HVAC Thermal image showing heat loss

Published on July 12th, 2016 | by Henri


Heat and AC not getting to 2nd floor

Q.  I live in a Colonial house which has 2 floors. In winter the first floor gets warm quickly by gas heat and in summer cools off quickly too when we turn on air conditioner. However the second floor stays cool in winter and warm/hot in summer. If I increase heat more in winter first floor gets too hot and vice versa in summer.

I installed an attic fan last summer but it does not seem to make much difference. I was thinking about adding an extra layer of rolled insulation sheet/roll (not the blow-in) on top of the existing insulation in the attic. Do you think that would help?

Currently I have one layer or R25 insulation in the attic which is about 20 years old. Any suggestion which would help me regarding this matter will be greatly appreciated. I have single zone central heating-a/c system for the whole house and the unit is fairly new (5 years old) for both heat and AC. Thank you.

A. Unless there is adequate net free ventilation area (NFVA) to supply the fan’s cubic feet per minute (CFM) rating, an attic fan generally gets the difference in air that it needs from the conditioned space.

Assuming that you use the attic fan only in the summer, this may be why the second floor is not staying cool. The fan sucks air in from the rooms below the attic, and in turn, warm, outside air is sucked in through any cracks around windows, etc.

But if you also use the attic fan in the winter to remove moisture from the attic, the fan sucks up warm air from the living space as well.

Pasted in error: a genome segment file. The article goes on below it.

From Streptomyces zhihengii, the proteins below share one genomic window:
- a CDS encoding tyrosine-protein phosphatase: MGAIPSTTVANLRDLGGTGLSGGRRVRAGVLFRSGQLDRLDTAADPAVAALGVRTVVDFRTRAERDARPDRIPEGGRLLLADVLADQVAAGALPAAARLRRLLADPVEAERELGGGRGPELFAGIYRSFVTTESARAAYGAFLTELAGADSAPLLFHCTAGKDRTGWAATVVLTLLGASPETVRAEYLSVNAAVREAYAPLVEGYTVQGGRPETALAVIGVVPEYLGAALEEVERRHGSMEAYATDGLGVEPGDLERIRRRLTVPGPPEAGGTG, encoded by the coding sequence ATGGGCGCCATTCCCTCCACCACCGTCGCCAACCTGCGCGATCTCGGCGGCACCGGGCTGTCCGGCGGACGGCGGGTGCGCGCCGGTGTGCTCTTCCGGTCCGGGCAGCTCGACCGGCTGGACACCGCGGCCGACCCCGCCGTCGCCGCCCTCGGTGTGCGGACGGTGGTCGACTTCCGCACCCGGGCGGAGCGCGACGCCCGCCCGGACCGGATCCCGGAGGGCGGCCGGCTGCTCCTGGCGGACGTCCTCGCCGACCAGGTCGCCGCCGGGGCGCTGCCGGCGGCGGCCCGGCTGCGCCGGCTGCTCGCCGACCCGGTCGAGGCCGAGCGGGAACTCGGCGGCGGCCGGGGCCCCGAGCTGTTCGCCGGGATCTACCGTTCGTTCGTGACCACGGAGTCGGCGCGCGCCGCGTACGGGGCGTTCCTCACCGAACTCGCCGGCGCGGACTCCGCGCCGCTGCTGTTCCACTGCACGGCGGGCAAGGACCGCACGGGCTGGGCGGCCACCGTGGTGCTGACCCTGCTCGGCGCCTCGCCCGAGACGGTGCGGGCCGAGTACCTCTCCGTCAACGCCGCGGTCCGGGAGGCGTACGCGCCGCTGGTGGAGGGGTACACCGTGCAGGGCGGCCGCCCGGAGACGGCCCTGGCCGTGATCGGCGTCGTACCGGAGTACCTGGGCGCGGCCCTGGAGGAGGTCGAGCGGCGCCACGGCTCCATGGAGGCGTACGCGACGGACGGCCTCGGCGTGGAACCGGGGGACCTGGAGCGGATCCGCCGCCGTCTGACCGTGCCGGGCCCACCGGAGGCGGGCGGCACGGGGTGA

Adding insulation to the attic’s floor is a very good idea, as it will help through both summer and winter. You should aim for an R-factor of no less than 38. But why won’t you consider cellulose? It will be a lot easier to blow it in than carting bags of fiberglass batts to the attic and laying them down. Another advantage of cellulose is that it is a recycled material, and it will fill in areas that may not be possible to cover with fiberglass.

You should also make sure that there aren’t convective paths from the second floor to the attic that rob heated air from the rooms by the stack effect that occurs in winter. These paths can be around an access panel or disappearing stairway to the attic that is not weatherstripped and insulated. It can also occur around ceiling fixtures, especially the recessed kind. They should be sealed.

An energy audit is the best way to locate these paths and to seal them.

Finally, you may want to have a heating/air-conditioning contractor balance your system.

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